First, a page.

The Wikipedia entry on Sir William Dennys transcribes a 1481 transaction from the Somerset Feet of Fines which further identifies the feoffees involved in the marriage settlement of William Dennys and Edith Twyneho: "At Westminster in the quinzaine of St. Hillary between Cristofor Twynyho cleric, John Twynyho of Cirencestre esquire, William Twynyho of Shipton Solers esquire, John Tame of Fayreford esquire, Edmund Langeley of Sudyngton Langeley esquire, Thomas Delalynde of Clencheston esquire, John Walshe of Olveston esquire, William Lovell of Raffeston esquire, and Thomas Warner of Cirencestre esquire querents; and Walter Denys esquire and Agnes his wife deforciants"
http://en.wikipedia.org/wiki/William_Denys

The Wikipedia author identifies Edith as daughter of John Twyneho of Cirencester (d. 1485), and so a first cousin of the John Twyneho of Keyford (c.1445-1475) who married Jane Corbet. This is certainly possible, though it's also possible that John Twyneho of Cirencester was overseeing the marriage settlement of his great-niece, alongside her uncle William Tywneho of Shipton Solers (d. 1497) and uncles-by-marriage Thomas Delalynde of Winterborne Clenston & William Lovell of Raffeston, because her own father had died six years previous.

Cheers, --Brad
Steve Riggan
2013-07-31 00:44:50 UTC
Permalink
In reading this information, it brought up something I remembered reading several months ago but can't remember where. This is slightly OT but I'll ask anyway. Sir William Dennis had a gateway descendant in America, Thomas Ligon, d. 1675. I read somewhere that his parentage might be in question because it had NOT been proven for sure that he was "the" Thomas Ligon, son of Thomas Lygon and Elizabeth Pratt of the Madresfield Lygon family. I have looked back at old discussions on this and did not see if the matter was resolved or not. Thomas Ligon was an ancestor of Gary Boyd Roberts and the actress Uma Thurman. Quite possibly, I also have a descent from him through Sarah Ligon, wife of Richard Grills of Henrico Co., VA but that is a line in progress. The Grills line is one that I shared with one of our late newsgroup members, Brice Clagett, and he felt reasonably sure, from my last conversation with him several years ago, that Sarah Ligon was indeed in our lineage and our connection to Thomas Ligon the gateway. If this line has been truly validated, as I expect it would be with Gary Boyd Roberts' having researched it, Thomas Ligon was a descendant of Sir William Dennis and his second wife Anne Berkeley as proven out by Brad's research in these threads. Thanks for the information, Brad. I have not used the archives much and would like to know how I access it to read up on the most recent findings of Thomas Ligon's parentage and if the matter of his royal descent has been proven.
Thanks.
Steve Riggan

> Date: Tue, 30 Jul 2013 14:34:58 -0700
> Subject: Re: PA Correction: Edith Twyneho, Wife of Sir William Dennys (c.1470-1533)
> From: ***@hotmail.com
> To: gen-***@rootsweb.com
>
> On Tuesday, July 30, 2013 10:05:39 AM UTC-7, Brad Verity wrote:
> > In both the 2004 (p. 264) & 2011 (Vol. 1 p. 637) editions of Plantagenet Ancestry, is stated: "He [Sir William Dennis] married (2nd) Edith Twinihoe. They had one daughter Anne":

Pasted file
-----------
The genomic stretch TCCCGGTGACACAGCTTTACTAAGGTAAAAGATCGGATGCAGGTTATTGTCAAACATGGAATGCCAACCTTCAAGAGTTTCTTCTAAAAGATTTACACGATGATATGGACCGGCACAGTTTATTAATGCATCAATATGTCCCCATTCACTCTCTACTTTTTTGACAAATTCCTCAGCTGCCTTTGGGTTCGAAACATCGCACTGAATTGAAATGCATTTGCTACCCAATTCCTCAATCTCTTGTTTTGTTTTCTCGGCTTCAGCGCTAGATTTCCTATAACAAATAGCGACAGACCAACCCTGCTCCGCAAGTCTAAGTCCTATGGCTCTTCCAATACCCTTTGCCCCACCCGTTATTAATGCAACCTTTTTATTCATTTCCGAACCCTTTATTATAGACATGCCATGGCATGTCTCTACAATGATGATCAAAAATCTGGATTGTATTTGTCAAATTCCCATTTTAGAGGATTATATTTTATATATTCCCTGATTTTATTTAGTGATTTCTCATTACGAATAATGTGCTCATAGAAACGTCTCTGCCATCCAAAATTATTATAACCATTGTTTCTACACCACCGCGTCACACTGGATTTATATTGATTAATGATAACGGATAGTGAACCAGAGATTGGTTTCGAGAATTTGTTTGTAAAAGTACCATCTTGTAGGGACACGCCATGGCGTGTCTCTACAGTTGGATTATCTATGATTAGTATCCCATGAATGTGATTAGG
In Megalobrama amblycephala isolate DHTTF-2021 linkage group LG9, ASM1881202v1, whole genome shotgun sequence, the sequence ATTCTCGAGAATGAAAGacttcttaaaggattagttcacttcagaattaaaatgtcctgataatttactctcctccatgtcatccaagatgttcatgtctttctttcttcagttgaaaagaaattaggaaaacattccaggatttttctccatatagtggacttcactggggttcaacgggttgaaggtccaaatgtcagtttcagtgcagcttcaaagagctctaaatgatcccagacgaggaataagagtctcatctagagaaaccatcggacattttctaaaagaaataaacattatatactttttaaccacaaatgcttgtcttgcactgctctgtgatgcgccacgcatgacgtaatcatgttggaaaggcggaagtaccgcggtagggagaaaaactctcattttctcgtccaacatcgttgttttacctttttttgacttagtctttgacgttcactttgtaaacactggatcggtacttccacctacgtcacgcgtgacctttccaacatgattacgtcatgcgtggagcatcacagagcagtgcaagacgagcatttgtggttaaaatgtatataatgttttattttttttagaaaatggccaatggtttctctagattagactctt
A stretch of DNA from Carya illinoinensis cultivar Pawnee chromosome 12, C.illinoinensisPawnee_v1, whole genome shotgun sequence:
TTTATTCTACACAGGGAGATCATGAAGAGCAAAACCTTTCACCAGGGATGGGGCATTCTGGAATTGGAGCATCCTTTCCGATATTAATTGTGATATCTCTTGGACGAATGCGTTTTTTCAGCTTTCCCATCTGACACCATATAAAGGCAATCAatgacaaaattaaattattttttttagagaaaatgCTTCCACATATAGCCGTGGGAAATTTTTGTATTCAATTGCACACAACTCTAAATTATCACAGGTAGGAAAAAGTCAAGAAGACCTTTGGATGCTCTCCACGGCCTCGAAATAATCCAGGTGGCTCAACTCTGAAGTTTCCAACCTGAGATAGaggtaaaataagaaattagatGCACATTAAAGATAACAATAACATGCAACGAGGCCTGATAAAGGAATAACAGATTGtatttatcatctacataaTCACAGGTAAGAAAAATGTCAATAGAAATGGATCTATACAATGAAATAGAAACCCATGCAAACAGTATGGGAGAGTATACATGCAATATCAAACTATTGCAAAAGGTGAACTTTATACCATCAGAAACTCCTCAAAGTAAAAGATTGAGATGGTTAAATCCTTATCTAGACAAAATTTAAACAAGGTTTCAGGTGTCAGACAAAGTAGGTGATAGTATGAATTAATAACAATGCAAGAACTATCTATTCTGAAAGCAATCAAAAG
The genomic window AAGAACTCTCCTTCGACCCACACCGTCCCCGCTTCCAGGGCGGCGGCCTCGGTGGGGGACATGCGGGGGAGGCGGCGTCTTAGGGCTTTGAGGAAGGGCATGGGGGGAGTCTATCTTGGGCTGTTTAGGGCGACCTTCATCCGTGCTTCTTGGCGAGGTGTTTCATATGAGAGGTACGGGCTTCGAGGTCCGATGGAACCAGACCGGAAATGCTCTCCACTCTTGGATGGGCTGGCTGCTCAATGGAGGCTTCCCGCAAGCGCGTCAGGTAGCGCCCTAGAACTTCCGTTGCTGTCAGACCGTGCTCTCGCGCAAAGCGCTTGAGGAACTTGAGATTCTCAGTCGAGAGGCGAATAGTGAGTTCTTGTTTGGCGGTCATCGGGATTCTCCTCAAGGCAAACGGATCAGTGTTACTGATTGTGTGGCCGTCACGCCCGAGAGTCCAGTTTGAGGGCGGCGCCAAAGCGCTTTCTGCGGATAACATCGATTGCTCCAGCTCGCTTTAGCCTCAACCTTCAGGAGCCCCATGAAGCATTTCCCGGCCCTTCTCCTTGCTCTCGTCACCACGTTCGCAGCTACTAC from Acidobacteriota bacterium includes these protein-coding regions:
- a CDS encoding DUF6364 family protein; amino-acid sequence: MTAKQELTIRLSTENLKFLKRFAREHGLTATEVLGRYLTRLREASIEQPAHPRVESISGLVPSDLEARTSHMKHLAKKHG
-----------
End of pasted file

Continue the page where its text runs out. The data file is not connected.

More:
> > http://books.google.ca/books?id=kjme027UeagC&pg=PA637&dq=William+Dennis+(or+Denys),+Knt.,+of+Dirham,+Olveston&hl=en&sa=X&ei=MN_3Uc-qBoTtigKE7YCADw&ved=0CDAQ6AEwAA#v=onepage&q=William%20Dennis%20(or%20Denys)%2C%20Knt.%2C%20of%20Dirham%2C%20Olveston&f=false
>
> A related addition to the account of Sir William Dennys & his wives in Plantagenet Ancestry. In the 2011 edition (but not the 2004 edition), it is stated: "His wife, Anne [Berkeley], was living Easter term 1523 (date of fine)." This is correct, but she was living far later than that.
>
> She was named in a remainder made by her brother Thomas, 5th Lord Berkeley, in his will dated 11 January 1533: “My manors of Melton Mowbray, Segrave, Cyledy, Dalby, Chaucomb, Coldoverton, with the park of Coldoverton, and my manors of Moultsorrer…remainder to my sister Anne Denys”
> http://archive.org/stream/testamentavetus01nicogoog#page/n277/mode/2up
>
> The will of the 5th Lord Berkeley is cited as a source by Douglas for Sir William Dennys & Anne Berkeley in both the 2004 & 2011 editions. It's curious no mention is made that Anne was alive and named in it. As her husband Sir William died a mere six months later, on 22 June 1533, there was no time for him to have made any marriage after Anne Berkeley.
>
> Hopefully, Sir William's IPM, not taken until January 1535, will reveal if Anne his wife survived him. It may help to determine her date of death.
>
> Anne Berkeley is one of two gateway ancestors providing an undisputed Edward I descent for the three Deighton sisters who immigrated to New England in the 1630s. The proposed Edward III descent for Anne's husband Sir William Dennys through Cardinal Beaufort's bastard daughter Jane Stradling is suggestive, and far from conclusive. No 15th, 16th or even 17th-century document or pedigree has ever shown this to be the case.
>
> > The pedigree of Twinyho in the Visitation of Somerset gives "John Twynyho of Kayford" a daughter named Edith. This was John Twyneho of Keyford (c.1445-1475), M.P. Plympton 1472-1475.